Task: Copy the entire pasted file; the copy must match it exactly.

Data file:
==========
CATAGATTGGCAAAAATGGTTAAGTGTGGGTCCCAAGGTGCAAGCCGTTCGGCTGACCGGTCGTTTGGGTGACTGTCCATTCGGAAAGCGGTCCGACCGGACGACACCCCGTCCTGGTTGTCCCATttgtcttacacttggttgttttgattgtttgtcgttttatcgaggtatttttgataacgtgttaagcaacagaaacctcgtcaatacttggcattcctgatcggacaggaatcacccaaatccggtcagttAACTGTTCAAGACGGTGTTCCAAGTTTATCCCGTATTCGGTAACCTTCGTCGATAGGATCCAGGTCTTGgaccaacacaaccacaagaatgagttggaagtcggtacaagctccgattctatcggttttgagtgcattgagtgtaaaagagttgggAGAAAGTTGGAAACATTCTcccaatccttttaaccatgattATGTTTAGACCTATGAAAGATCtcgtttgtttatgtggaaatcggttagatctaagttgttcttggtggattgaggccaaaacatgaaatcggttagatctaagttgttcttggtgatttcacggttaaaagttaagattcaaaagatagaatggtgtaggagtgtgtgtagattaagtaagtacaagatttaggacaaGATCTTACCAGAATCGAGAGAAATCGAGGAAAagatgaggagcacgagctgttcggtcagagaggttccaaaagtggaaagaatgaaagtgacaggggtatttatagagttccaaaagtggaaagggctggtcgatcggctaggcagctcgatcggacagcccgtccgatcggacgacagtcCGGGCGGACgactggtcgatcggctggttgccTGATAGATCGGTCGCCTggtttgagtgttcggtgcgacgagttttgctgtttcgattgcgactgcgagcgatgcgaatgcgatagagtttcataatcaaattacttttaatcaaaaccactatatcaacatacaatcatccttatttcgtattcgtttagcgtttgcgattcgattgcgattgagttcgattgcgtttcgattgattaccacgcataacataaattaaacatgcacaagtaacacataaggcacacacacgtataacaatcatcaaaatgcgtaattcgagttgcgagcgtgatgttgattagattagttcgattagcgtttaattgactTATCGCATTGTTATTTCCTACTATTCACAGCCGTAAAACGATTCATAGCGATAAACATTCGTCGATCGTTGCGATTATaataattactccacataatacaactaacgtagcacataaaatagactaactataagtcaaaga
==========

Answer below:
CATAGATTGGCAAAAATGGTTAAGTGTGGGTCCCAAGGTGCAAGCCGTTCGGCTGACCGGTCGTTTGGGTGACTGTCCATTCGGAAAGCGGTCCGACCGGACGACACCCCGTCCTGGTTGTCCCATttgtcttacacttggttgttttgattgtttgtcgttttatcgaggtatttttgataacgtgttaagcaacagaaacctcgtcaatacttggcattcctgatcggacaggaatcacccaaatccggtcagttAACTGTTCAAGACGGTGTTCCAAGTTTATCCCGTATTCGGTAACCTTCGTCGATAGGATCCAGGTCTTGgaccaacacaaccacaagaatgagttggaagtcggtacaagctccgattctatcggttttgagtgcattgagtgtaaaagagttgggAGAAAGTTGGAAACATTCTcccaatccttttaaccatgattATGTTTAGACCTATGAAAGATCtcgtttgtttatgtggaaatcggttagatctaagttgttcttggtggattgaggccaaaacatgaaatcggttagatctaagttgttcttggtgatttcacggttaaaagttaagattcaaaagatagaatggtgtaggagtgtgtgtagattaagtaagtacaagatttaggacaaGATCTTACCAGAATCGAGAGAAATCGAGGAAAagatgaggagcacgagctgttcggtcagagaggttccaaaagtggaaagaatgaaagtgacaggggtatttatagagttccaaaagtggaaagggctggtcgatcggctaggcagctcgatcggacagcccgtccgatcggacgacagtcCGGGCGGACgactggtcgatcggctggttgccTGATAGATCGGTCGCCTggtttgagtgttcggtgcgacgagttttgctgtttcgattgcgactgcgagcgatgcgaatgcgatagagtttcataatcaaattacttttaatcaaaaccactatatcaacatacaatcatccttatttcgtattcgtttagcgtttgcgattcgattgcgattgagttcgattgcgtttcgattgattaccacgcataacataaattaaacatgcacaagtaacacataaggcacacacacgtataacaatcatcaaaatgcgtaattcgagttgcgagcgtgatgttgattagattagttcgattagcgtttaattgactTATCGCATTGTTATTTCCTACTATTCACAGCCGTAAAACGATTCATAGCGATAAACATTCGTCGATCGTTGCGATTATaataattactccacataatacaactaacgtagcacataaaatagactaactataagtcaaaga